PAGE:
Many of you know Dropbox or Box.net. Basically it is data storage in the cloud. Your data is accessible from a lot of different devices. If you change a file from 1 device, you will see that change on other devices as well. There are a couple of challenges to Dropbox and Box.net (and other products like them); IT doesn’t have any control over data that’s stored with those cloud products and though, they can’t set policies. That is a big concern because we are talking about corporate data here. Corporate data in general is valuable and some data can also be very sensitive. As a company you would like to be able to control that kind of data.

That’s where Project Octopus and Mozy Stash come into play;

  •  Project Octopus; 

Announced at VMware World 2011 in Las Vegas. Project Octopus is called the “Dropbox of the enterprise”. It will come as a virtual appliance, an OVF file to be installed on premise behind the firewall. IT can set policies; quota, what can be shared outside the company, versioning, history tracking, access/security and manage data based on how old data is-set expiration dates and delete data after that. Project Octopus will work with VMware View, Zimbra, Horizon App Manager and Project Appblast. You can find screenshots here and also a great video here. If you would like to stay up to date and participate in the upcoming beta, go to vmwareoctopus.com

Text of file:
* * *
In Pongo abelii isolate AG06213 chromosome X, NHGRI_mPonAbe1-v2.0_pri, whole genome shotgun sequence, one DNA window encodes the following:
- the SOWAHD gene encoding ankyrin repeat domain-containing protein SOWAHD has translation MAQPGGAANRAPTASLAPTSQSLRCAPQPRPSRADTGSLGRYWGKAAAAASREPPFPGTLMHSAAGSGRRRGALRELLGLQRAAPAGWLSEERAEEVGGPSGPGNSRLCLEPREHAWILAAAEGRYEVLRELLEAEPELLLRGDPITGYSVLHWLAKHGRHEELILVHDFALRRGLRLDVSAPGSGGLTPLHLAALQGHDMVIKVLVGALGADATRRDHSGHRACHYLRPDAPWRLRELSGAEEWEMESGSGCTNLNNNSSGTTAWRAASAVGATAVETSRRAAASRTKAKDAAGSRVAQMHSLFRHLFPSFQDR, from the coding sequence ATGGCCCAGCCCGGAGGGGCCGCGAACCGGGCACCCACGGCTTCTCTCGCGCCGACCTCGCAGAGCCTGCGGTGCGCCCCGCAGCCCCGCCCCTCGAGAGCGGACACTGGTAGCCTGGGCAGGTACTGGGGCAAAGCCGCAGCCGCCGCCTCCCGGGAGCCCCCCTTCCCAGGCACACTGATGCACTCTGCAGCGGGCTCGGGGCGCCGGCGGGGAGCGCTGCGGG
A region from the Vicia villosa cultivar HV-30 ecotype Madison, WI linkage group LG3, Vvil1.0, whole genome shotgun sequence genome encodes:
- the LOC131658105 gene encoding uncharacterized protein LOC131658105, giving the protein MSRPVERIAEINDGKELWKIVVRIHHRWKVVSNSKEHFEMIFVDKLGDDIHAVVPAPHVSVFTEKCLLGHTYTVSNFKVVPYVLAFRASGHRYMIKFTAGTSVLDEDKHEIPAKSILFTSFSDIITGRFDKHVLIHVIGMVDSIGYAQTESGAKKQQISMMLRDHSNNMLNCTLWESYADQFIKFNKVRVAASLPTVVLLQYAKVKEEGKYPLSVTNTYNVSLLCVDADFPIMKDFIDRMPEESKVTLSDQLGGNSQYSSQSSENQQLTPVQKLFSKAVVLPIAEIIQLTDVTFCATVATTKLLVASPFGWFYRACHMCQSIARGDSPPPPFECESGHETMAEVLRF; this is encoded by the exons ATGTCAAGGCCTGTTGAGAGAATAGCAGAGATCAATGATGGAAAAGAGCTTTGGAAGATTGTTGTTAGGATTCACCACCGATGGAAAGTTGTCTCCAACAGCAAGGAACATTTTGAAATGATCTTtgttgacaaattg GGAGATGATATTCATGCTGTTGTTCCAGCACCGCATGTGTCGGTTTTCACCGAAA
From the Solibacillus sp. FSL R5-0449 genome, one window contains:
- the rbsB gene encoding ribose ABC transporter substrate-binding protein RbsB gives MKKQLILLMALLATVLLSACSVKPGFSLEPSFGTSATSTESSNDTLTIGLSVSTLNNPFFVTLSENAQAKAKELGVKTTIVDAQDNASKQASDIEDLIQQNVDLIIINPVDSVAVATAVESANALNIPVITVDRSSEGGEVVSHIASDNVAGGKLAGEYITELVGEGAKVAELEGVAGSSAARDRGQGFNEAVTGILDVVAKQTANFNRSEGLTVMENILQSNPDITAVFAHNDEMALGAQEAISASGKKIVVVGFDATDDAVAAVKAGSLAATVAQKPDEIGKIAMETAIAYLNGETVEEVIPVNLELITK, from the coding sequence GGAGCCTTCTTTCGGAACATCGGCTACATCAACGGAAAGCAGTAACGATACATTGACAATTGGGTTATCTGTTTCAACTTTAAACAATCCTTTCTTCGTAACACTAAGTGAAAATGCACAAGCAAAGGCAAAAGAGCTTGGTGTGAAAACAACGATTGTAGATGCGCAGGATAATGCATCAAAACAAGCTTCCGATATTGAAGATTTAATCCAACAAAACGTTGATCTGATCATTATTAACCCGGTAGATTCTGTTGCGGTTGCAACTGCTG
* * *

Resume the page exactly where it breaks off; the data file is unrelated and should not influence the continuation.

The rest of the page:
• Mozy Stash;

Mozy Stash is probably not known as widely as Project Octopus but reality is, it has been in beta for a while now already! Yes, you can give it a try! Read the Mozy Stash FAQ.